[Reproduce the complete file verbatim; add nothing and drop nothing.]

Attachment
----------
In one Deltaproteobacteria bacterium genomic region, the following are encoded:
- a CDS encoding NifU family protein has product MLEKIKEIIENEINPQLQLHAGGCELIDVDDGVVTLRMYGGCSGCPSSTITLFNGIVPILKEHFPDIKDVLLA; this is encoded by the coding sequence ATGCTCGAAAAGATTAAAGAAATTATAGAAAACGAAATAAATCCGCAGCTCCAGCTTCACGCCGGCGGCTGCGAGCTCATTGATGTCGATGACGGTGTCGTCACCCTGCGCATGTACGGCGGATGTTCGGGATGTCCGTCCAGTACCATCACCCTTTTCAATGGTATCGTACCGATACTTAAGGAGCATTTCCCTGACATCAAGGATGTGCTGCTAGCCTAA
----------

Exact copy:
In one Deltaproteobacteria bacterium genomic region, the following are encoded:
- a CDS encoding NifU family protein has product MLEKIKEIIENEINPQLQLHAGGCELIDVDDGVVTLRMYGGCSGCPSSTITLFNGIVPILKEHFPDIKDVLLA; this is encoded by the coding sequence ATGCTCGAAAAGATTAAAGAAATTATAGAAAACGAAATAAATCCGCAGCTCCAGCTTCACGCCGGCGGCTGCGAGCTCATTGATGTCGATGACGGTGTCGTCACCCTGCGCATGTACGGCGGATGTTCGGGATGTCCGTCCAGTACCATCACCCTTTTCAATGGTATCGTACCGATACTTAAGGAGCATTTCCCTGACATCAAGGATGTGCTGCTAGCCTAA